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This question already has an answer here:

I'm compiling this code with XeLaTeX:

\documentclass[11pt]{article}
\usepackage{graphicx}
\begin{document}
    This text is blurry if there is an image.
    \includegraphics{Test.png}
\end{document}

where the image I'm including is:
Image

If I comment out the \includesgraphics, I get:

Clear

If I don't, I get:

Blurry

Why does the text look different (in my eyes, blurrier) when there is an image on the screen?
How can I prevent this from happening in XeLaTeX?

marked as duplicate by yo', David Carlisle, jubobs, percusse, Martin Schröder Sep 22 '13 at 23:30

This question has been asked before and already has an answer. If those answers do not fully address your question, please ask a new question.

  • 2
    The PNG file contains an alpha channel for transparency. Remove this channel with the image manipulation software of your choice. Actually this effect shouldn't occur anymore but seems to depend on the used PDF viewer. – Thorsten Donig Sep 22 '13 at 19:58
  • @ThorstenDonig: I just tried that, and it didn't help. But even if it had, I wouldn't want to remove the alpha channel... – Mehrdad Sep 22 '13 at 20:02
  • @ThorstenDonig: Also I'm not sure what you mean by it "shouldn't occur anymore"... I have a recent version of Acrobat (10) and a recent version of MiKTeX (2.9) so it's not because I'm using old software... – Mehrdad Sep 22 '13 at 20:10
  • @JosephWright: No, they're arbitrary PNGs. Honestly, I'm not trying to figure out how to draw vectors in LaTeX, I'm not trying to find the right Unicode character for a star... it's not that complicated :) I'm trying to figure out how to prevent the includion of an arbitrary image from making the text look different. – Mehrdad Sep 22 '13 at 21:22
  • @Mehrdad Which viewers/platforms did you try? XeLaTeX, along with other TeX engines, more-or-less just copies images directly into the output. As such, problems with the appearance of PDFs often come down to the viewer(s) involved. – Joseph Wright Sep 22 '13 at 21:23
6

There is no need to use a bitmap image for the symbol. It is the Unicode character ☆:

U+2606 WHITE STAR

LuaTeX

Even with bold fonts, the symbol does not have the thickness of the lines usually. This can be manipulated by package pdfrender that works for pdfTeX/LuaTeX in PDF mode. Example:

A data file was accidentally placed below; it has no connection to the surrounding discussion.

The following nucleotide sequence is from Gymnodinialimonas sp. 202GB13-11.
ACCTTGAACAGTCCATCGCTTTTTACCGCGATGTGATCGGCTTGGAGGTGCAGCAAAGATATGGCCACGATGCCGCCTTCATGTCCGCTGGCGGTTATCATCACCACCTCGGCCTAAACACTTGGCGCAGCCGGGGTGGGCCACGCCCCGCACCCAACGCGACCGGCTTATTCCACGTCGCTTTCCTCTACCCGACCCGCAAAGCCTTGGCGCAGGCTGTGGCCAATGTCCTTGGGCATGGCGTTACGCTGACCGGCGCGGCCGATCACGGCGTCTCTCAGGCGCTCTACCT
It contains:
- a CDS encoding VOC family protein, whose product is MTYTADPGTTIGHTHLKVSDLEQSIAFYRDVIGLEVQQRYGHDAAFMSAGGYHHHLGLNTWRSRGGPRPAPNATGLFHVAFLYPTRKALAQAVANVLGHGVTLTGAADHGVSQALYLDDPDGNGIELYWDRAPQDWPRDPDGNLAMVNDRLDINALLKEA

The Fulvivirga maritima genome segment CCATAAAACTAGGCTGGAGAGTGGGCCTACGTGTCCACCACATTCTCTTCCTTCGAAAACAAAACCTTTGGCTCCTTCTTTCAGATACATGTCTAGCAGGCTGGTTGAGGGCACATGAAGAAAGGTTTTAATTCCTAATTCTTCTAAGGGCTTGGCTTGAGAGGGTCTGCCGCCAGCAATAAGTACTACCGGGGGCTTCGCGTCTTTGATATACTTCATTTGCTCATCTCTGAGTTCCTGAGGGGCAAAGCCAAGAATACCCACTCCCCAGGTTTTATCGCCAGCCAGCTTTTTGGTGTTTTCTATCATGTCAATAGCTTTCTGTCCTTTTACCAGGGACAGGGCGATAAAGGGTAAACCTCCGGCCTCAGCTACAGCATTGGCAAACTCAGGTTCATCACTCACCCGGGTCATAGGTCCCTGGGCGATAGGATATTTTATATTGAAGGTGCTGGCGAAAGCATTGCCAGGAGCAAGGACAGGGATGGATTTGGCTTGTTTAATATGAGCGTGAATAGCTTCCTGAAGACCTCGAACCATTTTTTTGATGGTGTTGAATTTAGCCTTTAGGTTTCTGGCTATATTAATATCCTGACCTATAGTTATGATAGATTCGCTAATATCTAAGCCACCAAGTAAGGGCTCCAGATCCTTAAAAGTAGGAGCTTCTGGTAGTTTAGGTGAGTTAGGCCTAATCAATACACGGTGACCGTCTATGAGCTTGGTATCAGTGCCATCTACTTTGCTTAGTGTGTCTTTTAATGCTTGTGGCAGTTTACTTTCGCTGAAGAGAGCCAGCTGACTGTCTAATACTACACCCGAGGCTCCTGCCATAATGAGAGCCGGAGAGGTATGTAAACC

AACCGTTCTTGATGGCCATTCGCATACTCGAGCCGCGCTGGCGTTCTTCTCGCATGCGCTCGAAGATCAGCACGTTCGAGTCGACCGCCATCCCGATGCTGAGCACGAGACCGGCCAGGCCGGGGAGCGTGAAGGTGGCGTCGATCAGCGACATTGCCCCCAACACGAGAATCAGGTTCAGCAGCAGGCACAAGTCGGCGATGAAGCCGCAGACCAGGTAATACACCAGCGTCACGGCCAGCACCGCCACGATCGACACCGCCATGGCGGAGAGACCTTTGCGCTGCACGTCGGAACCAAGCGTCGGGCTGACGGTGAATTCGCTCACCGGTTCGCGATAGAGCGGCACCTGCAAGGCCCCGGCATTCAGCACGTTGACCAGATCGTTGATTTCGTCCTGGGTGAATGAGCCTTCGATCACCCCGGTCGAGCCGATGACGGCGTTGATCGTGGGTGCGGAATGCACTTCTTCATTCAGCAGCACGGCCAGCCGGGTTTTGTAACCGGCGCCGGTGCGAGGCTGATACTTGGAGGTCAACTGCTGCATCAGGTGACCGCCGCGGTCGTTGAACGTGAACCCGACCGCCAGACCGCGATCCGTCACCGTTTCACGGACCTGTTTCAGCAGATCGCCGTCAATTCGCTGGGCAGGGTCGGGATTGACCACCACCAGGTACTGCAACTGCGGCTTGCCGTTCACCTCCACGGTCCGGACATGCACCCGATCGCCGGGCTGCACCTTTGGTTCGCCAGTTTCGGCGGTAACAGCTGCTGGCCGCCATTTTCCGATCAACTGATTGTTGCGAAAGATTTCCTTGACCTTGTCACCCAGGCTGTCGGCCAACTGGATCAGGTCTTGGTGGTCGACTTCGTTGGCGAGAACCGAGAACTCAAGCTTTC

\documentclass{article}
\usepackage{fontspec}
\usepackage{pdfrender}

\newcommand*{\mysymbfont}{%
  \fontspec{\myfont}%
  \fontsize{5em}{5em}\selectfont
}
\newcommand*{\textbigwhitestar}{^^^^2606}

\begin{document}
  \tabcolsep=.2\tabcolsep
  \begin{tabular}{llll}
    \xdef\myfont{DejaVuSans-Bold.ttf}%
      \texttt{\myfont}:
    &
      \mysymbfont
      \textbigwhitestar
    & \mysymbfont
      \textpdfrender{
        TextRenderingMode=Stroke,
        LineJoinStyle=Round,
        LineWidth=.5pt,
      }{\textbigwhitestar}
    & \mysymbfont
      \textpdfrender{
        TextRenderingMode=FillStroke,
        LineJoinStyle=Round,
        LineWidth=2pt,
      }{\textbigwhitestar}
    \\
    \xdef\myfont{xits-math.otf}%
      \texttt{\myfont}:
    & \mysymbfont
      \textbigwhitestar
    & \mysymbfont
      \textpdfrender{
        TextRenderingMode=Stroke,
        LineJoinStyle=Round,
        LineWidth=.5pt,
      }{\textbigwhitestar}
    & \mysymbfont
      \textpdfrender{
        TextRenderingMode=FillStroke,
        LineJoinStyle=Round,
        LineWidth=1pt,
      }{\textbigwhitestar}
  \end{tabular}
\end{document}

Result

XeTeX

In XeTeX the symbol can be included as PDF file, generated via LuaTeX, e.g.:

% whitestar-raw.tex for LuaLaTeX
\documentclass{article}
\usepackage{fontspec}
\usepackage{pdfrender}
\pagestyle{empty}

\begin{document}
  \fontspec{DejaVuSans-Bold.ttf}
  \fontsize{5em}{5em}\selectfont
  \textpdfrender{
    TextRenderingMode=FillStroke,
    LineJoinStyle=Round,
    LineWidth=2pt,
  }{^^^^2606}
\end{document}

Then compile it and crop the margins:

lualatex whitestar-raw
pdfcrop whitestar-raw.pdf whitestar.pdf

whitestar

In XeTeX the PDF file is included via:

\includegraphics{whitestar}
  • 2
    Summarising removed comments: The question is about a general problem, in that adding images such as the example given results in 'blurry' text. As such, this answer doesn't address the key problem for the questionner, as the star was only an example. – Joseph Wright Sep 23 '13 at 7:21

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